Weekend Scripter: Easily Explore XML Files with PowerShell


Summary: Guest blogger and Microsoft MVP, Sean Kearney, shows how to explore XML files with Windows PowerShell in this beginner how-to article.
Microsoft Scripting Guy Ed Wilson here. We have another guest blogger this weekend. Sean Kearney has been working away on his keyboard and is so forthcoming in sharing his work. You can read about Sean in the introduction of his holiday special blog. I am always excited to receive an email from Sean with the subject of “I have been playing again…”

Note: Today’s post is about working with XML from within Windows PowerShell. I have written a series of posts about XML, and you may wish to continue learning about XML by reading them.
Sometimes I get to play.  I like to play.  Today is Boxing Day, and I’m sheepishly in the house playing with Windows PowerShell.
Until this minute, I really had no clue why anybody cared about XML.  Today I do,  and BOY, is it freaking cool!
XML stands for “eXtensible Markup Language” but that is about all we are going to touch on the politics or descriptions of whys and wherefores and whatnots.
Just think of it this way. XML can store Rows and Columns (like a simple database) but in a straight text file.
But if you look at an XML file as an ITPro, you might get a headache translating this to something useful.

    <Country>United States</Country>
    <Country>United States</Country>
    <City>Los Angeles</City>

If you read it, sure you could decode that in your head. However, imagine a more complex XML document with far more information that just a simple City, Country and Province. Do you really want to be parsing code in your head? I do not. This is where Windows PowerShell steps in. Let us imagine this data is stored in a text file called Locations.txt. This could be something used by a simple piece of software.  
Let us just say we want to view this in something more useful, such as something that would Translate XML to information that would make more sense to us.
I just need to get that information and store it in what is called a “TYPED” variable. Yes, it is a developer word but do not run off. All it means is that normally Windows PowerShell takes information and pretty accurately guesses what it is, and how it should be stored in a variable. XML is a little bit sneaky. It is text, but no, it’s not text, but it’s a table, but no it’s not a table – you get the idea.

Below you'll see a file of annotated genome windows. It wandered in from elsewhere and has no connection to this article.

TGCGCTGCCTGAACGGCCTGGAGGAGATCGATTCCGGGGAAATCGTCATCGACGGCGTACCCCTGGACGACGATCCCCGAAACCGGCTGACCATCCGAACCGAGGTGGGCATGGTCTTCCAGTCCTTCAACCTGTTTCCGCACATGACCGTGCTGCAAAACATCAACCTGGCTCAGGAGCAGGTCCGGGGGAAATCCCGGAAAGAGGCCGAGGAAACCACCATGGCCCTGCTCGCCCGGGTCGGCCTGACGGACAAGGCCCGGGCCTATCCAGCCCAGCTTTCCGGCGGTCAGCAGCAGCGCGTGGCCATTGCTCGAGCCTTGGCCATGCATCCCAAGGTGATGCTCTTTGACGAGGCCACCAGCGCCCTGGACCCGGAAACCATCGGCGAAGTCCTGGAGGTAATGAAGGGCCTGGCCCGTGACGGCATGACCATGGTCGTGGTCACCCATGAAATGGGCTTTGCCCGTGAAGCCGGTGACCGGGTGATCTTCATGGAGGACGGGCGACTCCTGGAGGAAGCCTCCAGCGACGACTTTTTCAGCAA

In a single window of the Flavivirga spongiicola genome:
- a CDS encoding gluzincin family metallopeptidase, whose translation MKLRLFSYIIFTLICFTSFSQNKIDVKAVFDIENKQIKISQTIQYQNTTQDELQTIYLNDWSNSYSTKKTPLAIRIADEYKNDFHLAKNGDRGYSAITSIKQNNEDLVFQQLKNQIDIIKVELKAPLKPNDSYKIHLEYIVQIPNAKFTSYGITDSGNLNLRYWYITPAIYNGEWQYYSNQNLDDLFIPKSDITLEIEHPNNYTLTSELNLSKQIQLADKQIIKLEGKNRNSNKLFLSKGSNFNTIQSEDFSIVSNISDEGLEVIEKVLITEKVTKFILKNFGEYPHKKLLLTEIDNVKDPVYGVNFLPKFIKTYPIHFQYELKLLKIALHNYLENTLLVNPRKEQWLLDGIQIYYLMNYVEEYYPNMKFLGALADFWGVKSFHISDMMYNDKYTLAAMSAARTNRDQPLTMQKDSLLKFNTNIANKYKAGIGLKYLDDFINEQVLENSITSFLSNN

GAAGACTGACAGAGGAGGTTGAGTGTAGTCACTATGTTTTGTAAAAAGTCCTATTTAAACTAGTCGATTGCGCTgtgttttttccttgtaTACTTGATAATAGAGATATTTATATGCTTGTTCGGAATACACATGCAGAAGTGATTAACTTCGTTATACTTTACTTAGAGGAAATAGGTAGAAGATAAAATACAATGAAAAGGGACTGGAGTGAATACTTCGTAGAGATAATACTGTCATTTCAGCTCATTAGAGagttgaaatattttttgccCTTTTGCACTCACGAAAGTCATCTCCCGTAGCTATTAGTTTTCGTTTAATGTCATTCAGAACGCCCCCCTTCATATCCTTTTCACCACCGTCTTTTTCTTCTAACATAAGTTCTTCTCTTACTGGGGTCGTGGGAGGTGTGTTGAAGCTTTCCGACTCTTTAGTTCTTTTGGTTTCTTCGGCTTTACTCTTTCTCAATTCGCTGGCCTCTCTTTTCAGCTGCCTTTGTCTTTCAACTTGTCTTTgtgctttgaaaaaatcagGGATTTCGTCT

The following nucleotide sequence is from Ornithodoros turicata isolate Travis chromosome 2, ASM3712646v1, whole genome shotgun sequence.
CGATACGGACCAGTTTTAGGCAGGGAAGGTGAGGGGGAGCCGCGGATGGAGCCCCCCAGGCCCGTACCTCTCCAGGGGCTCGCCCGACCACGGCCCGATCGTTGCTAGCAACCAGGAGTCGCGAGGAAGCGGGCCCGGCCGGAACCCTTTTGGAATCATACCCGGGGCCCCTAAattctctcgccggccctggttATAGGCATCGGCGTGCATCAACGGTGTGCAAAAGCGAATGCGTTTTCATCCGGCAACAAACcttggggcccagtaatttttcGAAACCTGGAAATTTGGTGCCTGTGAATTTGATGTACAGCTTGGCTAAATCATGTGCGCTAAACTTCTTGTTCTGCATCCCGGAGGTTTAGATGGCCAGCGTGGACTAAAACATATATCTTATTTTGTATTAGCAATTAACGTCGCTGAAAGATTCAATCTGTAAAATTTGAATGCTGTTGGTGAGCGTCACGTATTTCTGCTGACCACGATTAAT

So normally, I would do something like this if I were playing with some data in a text file

$DATA=GET-CONTENT C:Locations.txt
Afterwards I could play about with $DATA, viewing examining various bits. However, if I did that with the data above us (That XML goody) it would be, sub-optimal to say the least.
With XML I do this first.

[xml]$DATA=GET-CONTENT C:Locations.txt
What this does is says, “HEY Windows PowerShell, anything that’s going into here is coming from an XML formatted text file! So hop off that chair and get busy.”
When we are done with Locations.txt, instead of $DATA just mimicking the text, it breaks it into, well almost a spreadsheet setup. To find out what we have available we would type:

Which would give us this result:


But accessing the property called ListOfData like so:

Shows us more goodies, as seen below.

{Table, Table, Table, Table}

Digging, digging, digging deeper we key in the following command:

Finally, we actually get to see the XML  data translated into something far more useful to us.







United States









United States

Los Angeles


At this point, you can access the data just as a normal list of data in Windows PowerShell and quickly search through it. Imagine this was a list of tens of thousands. Once in XML format, we can search or manipulate like normal in Windows PowerShell. You can even convert that data to a CSV file if you need to do so. That is what the following command does.

$DATA.ListofData.Table | Where { $_.City –like ‘*Calgary*’ }

$DATA.ListofData.Table | EXPORT-CSV C:locations.csv
There is really a lot you can do with XML data in this manner including adding new content easily. However, today, we are stopping with just showing you the one thing I learned today. As I said, I thought it was pretty cool.
Thanks Sean for your willingness to share your time and knowledge. Join me tomorrow as I begin a series of articles that talks about handling input for your script.
I invite you to follow me on Twitter or Facebook. If you have any questions, send email to me at scripter@microsoft.com or post them on the Official Scripting Guys Forum. See you tomorrow. Until then, peace.
Ed Wilson, Microsoft Scripting Guy



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